A short time later, as I ride into the royal courtyard, I see a glow. Torches are burning inside the palace, letting out a flicker here, a flicker there through the windows. They make shadows spill down the stairs from the entrance, in my direction.
And up there, framed against the glitter in the central window, stands a curvy silhouette. Even from a distance, my eyes seek hers. Bathsheba.
I dismount my horse and with measured steps, as befits a king, I go up into the court, which is where I see her taking her seat, right there in the center, among the rest of the women. The first ones to notice my arrival are the boys. They rush to me from all directions, and cling to my hands.
To my amazement my first wife, Michal, and my second, Abigail, kneel before Bathsheba, taking turns rocking something in front of her: a little crib.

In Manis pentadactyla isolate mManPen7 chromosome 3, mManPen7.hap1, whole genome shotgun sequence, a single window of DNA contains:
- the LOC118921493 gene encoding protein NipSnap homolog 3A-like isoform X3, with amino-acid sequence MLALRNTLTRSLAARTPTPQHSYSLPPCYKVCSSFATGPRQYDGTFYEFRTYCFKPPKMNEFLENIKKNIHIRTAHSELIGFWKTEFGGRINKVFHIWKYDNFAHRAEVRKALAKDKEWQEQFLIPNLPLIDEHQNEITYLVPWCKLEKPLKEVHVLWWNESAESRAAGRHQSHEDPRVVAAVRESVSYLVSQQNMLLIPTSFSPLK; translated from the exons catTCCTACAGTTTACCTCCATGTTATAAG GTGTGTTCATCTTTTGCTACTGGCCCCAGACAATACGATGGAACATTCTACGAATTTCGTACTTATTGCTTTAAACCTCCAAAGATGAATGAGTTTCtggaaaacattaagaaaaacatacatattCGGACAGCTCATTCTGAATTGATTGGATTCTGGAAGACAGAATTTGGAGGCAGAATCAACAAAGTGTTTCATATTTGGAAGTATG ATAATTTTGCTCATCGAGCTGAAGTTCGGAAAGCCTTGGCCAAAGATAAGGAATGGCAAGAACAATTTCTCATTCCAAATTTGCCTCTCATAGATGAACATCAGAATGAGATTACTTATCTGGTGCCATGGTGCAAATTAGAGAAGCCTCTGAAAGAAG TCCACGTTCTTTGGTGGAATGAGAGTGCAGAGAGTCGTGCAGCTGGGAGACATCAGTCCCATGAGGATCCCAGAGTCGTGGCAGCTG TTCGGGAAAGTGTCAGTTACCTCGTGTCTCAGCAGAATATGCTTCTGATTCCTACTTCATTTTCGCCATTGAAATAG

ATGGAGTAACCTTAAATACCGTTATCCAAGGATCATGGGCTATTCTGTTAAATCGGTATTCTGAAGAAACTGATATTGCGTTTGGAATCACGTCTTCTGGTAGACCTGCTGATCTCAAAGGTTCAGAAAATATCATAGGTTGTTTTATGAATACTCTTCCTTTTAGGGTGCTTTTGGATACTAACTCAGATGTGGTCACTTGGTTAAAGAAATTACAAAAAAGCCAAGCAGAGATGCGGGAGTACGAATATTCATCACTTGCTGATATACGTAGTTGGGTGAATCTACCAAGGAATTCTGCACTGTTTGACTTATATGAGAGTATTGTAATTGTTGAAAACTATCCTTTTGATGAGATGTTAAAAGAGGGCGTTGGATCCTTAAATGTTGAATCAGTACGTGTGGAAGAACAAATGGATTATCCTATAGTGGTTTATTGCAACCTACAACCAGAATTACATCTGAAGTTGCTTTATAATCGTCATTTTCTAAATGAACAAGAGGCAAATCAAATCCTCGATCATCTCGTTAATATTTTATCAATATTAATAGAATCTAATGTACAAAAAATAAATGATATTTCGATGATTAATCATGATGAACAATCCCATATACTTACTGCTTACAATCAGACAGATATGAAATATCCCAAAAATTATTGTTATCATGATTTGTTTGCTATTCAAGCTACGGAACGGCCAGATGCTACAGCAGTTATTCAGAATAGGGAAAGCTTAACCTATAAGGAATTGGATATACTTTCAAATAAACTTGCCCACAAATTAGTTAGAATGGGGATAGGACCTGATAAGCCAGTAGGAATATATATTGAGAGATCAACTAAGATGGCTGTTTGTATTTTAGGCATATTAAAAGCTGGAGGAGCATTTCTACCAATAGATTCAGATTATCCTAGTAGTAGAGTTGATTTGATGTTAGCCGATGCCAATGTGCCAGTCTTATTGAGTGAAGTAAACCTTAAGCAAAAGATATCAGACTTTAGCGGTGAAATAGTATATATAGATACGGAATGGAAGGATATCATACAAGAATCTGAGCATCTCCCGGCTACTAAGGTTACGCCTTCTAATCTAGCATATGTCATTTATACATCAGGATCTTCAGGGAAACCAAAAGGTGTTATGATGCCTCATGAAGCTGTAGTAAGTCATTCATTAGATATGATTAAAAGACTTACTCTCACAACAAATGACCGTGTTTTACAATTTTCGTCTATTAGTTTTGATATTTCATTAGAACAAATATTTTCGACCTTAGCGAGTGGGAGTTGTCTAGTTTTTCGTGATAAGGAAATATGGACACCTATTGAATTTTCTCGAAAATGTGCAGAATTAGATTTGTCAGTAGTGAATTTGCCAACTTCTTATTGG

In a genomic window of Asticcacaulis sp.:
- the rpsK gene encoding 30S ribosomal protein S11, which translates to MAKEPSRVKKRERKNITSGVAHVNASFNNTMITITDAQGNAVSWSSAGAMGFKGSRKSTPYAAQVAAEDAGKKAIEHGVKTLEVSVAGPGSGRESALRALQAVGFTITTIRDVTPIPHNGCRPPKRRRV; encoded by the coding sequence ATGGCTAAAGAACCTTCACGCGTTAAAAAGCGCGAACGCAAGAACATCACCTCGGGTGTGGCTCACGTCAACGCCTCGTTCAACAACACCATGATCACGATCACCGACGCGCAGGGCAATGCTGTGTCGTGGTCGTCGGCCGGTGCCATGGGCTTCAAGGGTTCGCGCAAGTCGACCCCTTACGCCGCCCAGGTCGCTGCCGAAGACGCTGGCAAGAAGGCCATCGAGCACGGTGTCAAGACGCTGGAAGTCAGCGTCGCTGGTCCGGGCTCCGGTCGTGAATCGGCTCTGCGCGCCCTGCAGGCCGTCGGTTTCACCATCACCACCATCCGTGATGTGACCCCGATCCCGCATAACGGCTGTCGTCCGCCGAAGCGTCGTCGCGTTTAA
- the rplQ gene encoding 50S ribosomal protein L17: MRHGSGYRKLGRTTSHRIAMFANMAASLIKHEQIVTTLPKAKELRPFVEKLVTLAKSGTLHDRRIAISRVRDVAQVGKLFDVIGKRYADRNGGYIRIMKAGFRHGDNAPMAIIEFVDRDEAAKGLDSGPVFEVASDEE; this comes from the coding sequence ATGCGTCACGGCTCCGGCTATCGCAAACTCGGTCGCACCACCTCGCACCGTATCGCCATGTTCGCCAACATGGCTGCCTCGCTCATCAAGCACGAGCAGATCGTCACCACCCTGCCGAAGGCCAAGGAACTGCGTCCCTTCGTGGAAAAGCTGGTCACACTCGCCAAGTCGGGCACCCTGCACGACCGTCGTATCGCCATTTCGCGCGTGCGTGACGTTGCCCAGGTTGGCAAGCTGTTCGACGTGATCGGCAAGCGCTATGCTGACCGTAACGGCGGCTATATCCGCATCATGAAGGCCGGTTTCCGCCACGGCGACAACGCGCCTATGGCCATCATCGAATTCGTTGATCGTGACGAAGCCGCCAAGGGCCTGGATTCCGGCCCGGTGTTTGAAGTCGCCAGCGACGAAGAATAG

She rises to her feet, clasping a hand to her heart. All these months of war, of separation, have collapsed at long last into a single heartbeat.
Bathsheba wipes her eyes, then breathes my name.
To which I say, “Yes, here I am. I have arrived.”
“Hush, my love,” she whispers. “The baby, he’s just fallen asleep.”
She can tell, can’t she, how surprised I am.
Opening her arms to me she brings me in, which reminds me of the last time I held her. Now as then, her smell is sweet as milk.
This has been an adventurous journey, and a long one. In my exhaustion I can barely move my lips, yet I know she will read me. “What’s his name?”
“Yes,” I say, telling myself how fortunate it is for him, and how timely, to be named for peace. “Solomon.”
There is a time to kill and a time to heal, a time to tear down and a time to build. How fortunate it is for me to find myself back here. I am a father. I am the keeper of my family, and the shepherd of my people. What a moment this is, the perfect moment to usher in a new era.
David in A Peek at Bathsheba
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